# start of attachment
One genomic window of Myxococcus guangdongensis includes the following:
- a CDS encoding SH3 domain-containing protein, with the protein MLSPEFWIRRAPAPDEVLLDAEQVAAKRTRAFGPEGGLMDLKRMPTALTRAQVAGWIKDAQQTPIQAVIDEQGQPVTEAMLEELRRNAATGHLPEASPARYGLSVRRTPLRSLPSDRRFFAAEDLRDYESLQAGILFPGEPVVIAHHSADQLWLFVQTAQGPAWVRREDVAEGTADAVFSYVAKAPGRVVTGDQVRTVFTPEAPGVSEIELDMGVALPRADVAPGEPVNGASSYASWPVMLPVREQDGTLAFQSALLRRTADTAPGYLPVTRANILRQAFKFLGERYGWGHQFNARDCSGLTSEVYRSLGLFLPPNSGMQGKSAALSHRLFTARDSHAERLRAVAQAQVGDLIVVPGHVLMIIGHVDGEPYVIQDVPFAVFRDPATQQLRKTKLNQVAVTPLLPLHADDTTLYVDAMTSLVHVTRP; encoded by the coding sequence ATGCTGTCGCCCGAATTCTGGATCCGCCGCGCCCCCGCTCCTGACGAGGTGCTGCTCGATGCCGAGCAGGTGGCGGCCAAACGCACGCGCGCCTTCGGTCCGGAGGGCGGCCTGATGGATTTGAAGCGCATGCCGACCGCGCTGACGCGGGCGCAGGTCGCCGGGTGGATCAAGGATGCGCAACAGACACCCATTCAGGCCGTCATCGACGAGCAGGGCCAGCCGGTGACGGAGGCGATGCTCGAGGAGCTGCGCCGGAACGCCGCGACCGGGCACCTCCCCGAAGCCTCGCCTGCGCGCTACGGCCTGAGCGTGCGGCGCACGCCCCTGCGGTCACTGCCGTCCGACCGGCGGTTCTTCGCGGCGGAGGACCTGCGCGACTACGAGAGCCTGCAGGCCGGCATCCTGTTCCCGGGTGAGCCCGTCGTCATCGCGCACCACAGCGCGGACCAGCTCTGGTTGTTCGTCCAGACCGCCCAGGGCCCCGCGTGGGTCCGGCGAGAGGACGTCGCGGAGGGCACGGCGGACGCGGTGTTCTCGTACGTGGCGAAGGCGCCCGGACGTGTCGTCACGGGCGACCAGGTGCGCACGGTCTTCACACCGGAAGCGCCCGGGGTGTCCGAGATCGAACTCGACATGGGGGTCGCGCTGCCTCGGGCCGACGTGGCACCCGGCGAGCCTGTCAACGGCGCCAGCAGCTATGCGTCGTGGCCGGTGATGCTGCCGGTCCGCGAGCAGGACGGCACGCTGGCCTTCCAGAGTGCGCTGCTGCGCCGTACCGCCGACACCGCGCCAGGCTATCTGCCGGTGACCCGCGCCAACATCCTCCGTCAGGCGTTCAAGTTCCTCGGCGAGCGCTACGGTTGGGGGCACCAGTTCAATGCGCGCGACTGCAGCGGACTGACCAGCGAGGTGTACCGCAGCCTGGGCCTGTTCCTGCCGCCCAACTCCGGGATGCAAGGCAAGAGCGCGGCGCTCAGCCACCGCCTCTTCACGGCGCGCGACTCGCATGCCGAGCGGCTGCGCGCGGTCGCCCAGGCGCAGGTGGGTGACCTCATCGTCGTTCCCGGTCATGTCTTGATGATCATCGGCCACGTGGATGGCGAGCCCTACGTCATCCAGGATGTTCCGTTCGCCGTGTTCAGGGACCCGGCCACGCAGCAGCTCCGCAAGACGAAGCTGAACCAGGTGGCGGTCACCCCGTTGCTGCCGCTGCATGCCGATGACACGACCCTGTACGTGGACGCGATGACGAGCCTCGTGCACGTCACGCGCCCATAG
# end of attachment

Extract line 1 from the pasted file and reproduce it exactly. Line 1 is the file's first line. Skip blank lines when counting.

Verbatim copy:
One genomic window of Myxococcus guangdongensis includes the following: